How do we service retirement that delivers value and manages risk for the mass market?

by | Dec 24, 2022

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By Alison Hatcher, CEO of HSBC Tomorrow Master Trust

Ten years on from the introduction of auto-enrolment, member savings are growing exponentially. While there’s still a lot to do to get these savings up to a level where members have enough to retire with, this is an undoubted foundational success to improving the growth phase of the accumulation journey.

However, when the time comes to convert these hard-earnt savings into an income, the traditional DC model is causing members to lose around £1.7 billion a year as they transition into retirement, according to independent research from Professor Andrew Clare of Bayes Business School.

While some of this loss comes from scheme members withdrawing more than the 25% tax-free lump sum, exposing them to hefty tax penalties, many are potentially buying products that are not the optimal solution for their circumstances.

 

Traditionally a member’s approach to entering retirement has been to:

  1. Come out of an occupational pension scheme,
  2. Consolidate wealth,
  3. Speak to an adviser,
  4. Buy an annuity or utilise cash.

However, the rise in drawdown purchases (24%) nearly doubled compared to annuity buys (13%) in 2021/22 (source: Financial Conduct Authority), opening up new challenges for the market, according to Professor Clare.

His research, which was commissioned by HSBC Tomorrow Master Trust, finds that transitioning to another provider for an actively-managed drawdown plan can cost members up to 82% of their first annual retirement income (or slash pot longevity by nearly a year), due to annual management charges (AMCs) and transition fees.

 

With government and industry bodies saying we all need to save more if we want to retire comfortably, not only can savers not afford such loss in value, it’s becoming clear that the needs of individuals are evolving.

As more people save for their retirement and buy drawdown plans, what does the future model look like, and how can we work better together to service our clients?

Why removing friction and risk points at retirement is important

As it stands, most DC members within occupational pensions, who want to access their pension pot must transition from an occupational scheme to a retail market, requiring transfers in and out of funds and new fee structures, as well as a very real risk of pension scam exposure. 

 

As an example, Professor Clare’s research found that a baby boomer with a pension pot worth £35,000, who buys an actively-managed drawdown plan from a third-party provider would receive £779 in their first year of retirement.

However, they would be faced with £639 (82%) in transfer fees and AMCs as they enter retirement, either leaving them with just £140 left during their first 12 months or cutting the length of their overall retirement income by nearly a year.

Comparatively, if the same baby boomer were able to convert their savings in-house, they wouldn’t need to pay a transition fee and only face £87 (11%) in AMCs – a saving of £552.

 

In this scenario, Professor Clare’s research also reveals that the odds of running out of money by age 90 go down to 25/1 if a member can convert their savings in-scheme compared to 6/1 if they need to find another provider.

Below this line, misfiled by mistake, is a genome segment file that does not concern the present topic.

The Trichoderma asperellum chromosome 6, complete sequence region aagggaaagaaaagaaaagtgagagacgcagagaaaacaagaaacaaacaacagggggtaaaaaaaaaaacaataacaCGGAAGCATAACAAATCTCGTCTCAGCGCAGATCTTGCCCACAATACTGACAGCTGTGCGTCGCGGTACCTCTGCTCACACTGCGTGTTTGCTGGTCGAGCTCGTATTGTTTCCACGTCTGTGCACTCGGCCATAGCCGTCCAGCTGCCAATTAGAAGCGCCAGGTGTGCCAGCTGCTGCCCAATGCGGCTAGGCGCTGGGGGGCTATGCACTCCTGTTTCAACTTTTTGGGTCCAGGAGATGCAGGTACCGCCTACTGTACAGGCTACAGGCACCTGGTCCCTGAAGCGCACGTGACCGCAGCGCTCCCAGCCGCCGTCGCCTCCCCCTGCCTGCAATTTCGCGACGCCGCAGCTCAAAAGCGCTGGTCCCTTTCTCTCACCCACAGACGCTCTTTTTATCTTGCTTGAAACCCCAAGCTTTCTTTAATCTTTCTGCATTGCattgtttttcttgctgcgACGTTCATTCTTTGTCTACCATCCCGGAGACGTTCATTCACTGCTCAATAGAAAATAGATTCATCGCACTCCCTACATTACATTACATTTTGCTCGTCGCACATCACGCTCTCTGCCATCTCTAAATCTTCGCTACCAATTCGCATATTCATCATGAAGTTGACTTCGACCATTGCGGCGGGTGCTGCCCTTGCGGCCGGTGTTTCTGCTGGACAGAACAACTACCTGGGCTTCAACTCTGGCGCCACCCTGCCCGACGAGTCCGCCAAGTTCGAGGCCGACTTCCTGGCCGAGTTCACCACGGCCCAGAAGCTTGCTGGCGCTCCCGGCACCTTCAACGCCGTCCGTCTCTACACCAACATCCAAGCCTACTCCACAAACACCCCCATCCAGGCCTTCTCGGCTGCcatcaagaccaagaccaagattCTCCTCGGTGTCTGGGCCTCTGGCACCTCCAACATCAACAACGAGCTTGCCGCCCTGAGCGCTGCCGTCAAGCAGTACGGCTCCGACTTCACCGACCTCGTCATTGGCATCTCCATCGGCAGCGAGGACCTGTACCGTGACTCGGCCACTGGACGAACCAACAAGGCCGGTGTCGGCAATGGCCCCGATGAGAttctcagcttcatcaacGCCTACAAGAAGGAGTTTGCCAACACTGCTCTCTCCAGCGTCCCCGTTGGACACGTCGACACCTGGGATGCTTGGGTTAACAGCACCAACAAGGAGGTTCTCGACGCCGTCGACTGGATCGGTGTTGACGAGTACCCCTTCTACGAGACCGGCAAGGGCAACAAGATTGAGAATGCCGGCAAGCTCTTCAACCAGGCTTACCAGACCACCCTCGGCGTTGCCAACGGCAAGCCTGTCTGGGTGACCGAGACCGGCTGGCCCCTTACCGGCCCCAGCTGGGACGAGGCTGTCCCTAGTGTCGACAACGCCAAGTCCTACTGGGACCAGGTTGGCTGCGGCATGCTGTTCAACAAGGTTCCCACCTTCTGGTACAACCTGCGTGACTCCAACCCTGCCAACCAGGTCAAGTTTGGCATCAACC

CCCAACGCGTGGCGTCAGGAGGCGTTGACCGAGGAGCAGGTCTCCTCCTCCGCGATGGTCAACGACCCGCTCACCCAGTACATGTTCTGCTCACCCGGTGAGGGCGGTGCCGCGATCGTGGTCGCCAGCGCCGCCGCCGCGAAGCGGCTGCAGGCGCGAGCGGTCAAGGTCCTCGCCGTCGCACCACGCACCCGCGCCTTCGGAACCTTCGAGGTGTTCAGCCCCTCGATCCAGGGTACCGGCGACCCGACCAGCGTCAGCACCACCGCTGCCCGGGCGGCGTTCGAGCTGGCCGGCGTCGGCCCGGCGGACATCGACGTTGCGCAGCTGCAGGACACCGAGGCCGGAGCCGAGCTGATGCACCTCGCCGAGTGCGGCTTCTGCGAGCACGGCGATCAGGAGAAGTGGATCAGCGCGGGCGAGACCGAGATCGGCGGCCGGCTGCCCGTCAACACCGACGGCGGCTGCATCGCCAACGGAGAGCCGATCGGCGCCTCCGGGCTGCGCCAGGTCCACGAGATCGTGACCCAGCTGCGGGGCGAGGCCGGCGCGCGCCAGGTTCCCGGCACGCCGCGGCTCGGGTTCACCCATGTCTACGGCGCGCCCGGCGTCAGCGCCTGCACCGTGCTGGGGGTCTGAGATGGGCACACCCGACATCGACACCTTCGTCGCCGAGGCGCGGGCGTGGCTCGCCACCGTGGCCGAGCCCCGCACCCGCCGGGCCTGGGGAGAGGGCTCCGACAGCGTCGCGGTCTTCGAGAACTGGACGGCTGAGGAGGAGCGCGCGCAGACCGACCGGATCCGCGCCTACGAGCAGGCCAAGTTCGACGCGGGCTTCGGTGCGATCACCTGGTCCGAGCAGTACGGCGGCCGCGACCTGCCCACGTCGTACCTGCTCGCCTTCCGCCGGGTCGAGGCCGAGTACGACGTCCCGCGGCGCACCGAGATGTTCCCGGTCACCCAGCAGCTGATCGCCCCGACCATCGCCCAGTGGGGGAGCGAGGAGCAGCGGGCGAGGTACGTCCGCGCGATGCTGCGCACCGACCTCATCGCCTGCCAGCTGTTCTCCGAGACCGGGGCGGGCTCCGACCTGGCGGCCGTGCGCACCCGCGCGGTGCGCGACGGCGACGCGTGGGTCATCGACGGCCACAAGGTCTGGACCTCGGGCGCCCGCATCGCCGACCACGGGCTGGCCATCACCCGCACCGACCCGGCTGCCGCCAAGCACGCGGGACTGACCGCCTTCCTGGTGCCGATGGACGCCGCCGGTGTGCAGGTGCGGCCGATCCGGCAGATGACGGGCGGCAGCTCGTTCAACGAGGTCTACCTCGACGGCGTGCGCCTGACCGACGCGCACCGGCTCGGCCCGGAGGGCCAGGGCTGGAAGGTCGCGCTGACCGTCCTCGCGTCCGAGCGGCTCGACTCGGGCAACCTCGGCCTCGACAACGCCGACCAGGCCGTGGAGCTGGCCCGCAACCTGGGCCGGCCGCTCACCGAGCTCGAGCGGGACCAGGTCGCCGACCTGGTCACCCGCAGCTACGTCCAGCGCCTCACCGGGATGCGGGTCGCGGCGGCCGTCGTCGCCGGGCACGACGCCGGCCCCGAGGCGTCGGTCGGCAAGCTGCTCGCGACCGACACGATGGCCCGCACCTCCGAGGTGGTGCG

These figures are based on a 4% annual withdrawal, with a typical AMC of 2% and a 0.8% transfer fee to buy an actively-managed drawdown plan compared to an AMC of 0.35% and 0% transfer fee if the member can convert in-scheme (data provided by independent financial consultant Hymans Robertson).

Finally, the research goes on to find that savers across all the age groups analysed are likely to make considerable savings in fees if they are members of Master Trusts that offer in-scheme drawdown solutions – leading to healthier incomes and improved pot longevity.

Looking ahead

 

This year, the Department for Work and Pensions (DWP) launched a consultation on decumulation, to find new ways to support savers when they access their pension pots.

Concurrently, the Pension and Lifetime Savings Association (PLSA) reported their encouragement that an increasing numbers of Master Trusts are either already offering or currently developing retirement solutions, which they “feel more adequately cater for retirees”.

As a result, more employers are considering sign-posting their pension scheme members to Master Trusts at the point of retirement. No surprise when you consider that it’s a service that costs them nothing, while enhancing their benefits package for employees.

 

Going forward, Master Trusts could also be used as an alternative tax-efficient pensions savings vehicle for individuals. For those who have under £200,000 in savings, this could be a great value route to a drawdown solution – and with a 66% uplift in drawdown products in 2021/22, offering variety to meet consumer needs is now essential.

Conclusion

Master Trust membership went up 10% last year (source: The Pensions Regulator) and they’re set to take a 40 per cent share of a £1.1tn market by 2029 (source: Broadridge). Professor Clare’s research indicates this is on track, as they’re already more likely to deliver better value drawdown solutions for members retiring now and in the future – due their size and ability to deliver scale efficiencies.

But member value isn’t just about saving money. Members need innovative investment solutions that are well-thought out and target their needs. They also need help and support, wherever they are in life – from paying off debt in their 20s to finding how best to utilise their funds in retirement. It’s why the structure of a Master Trust can now be considered as another retirement solution, alongside SIPPs, with features that can fit saver needs.

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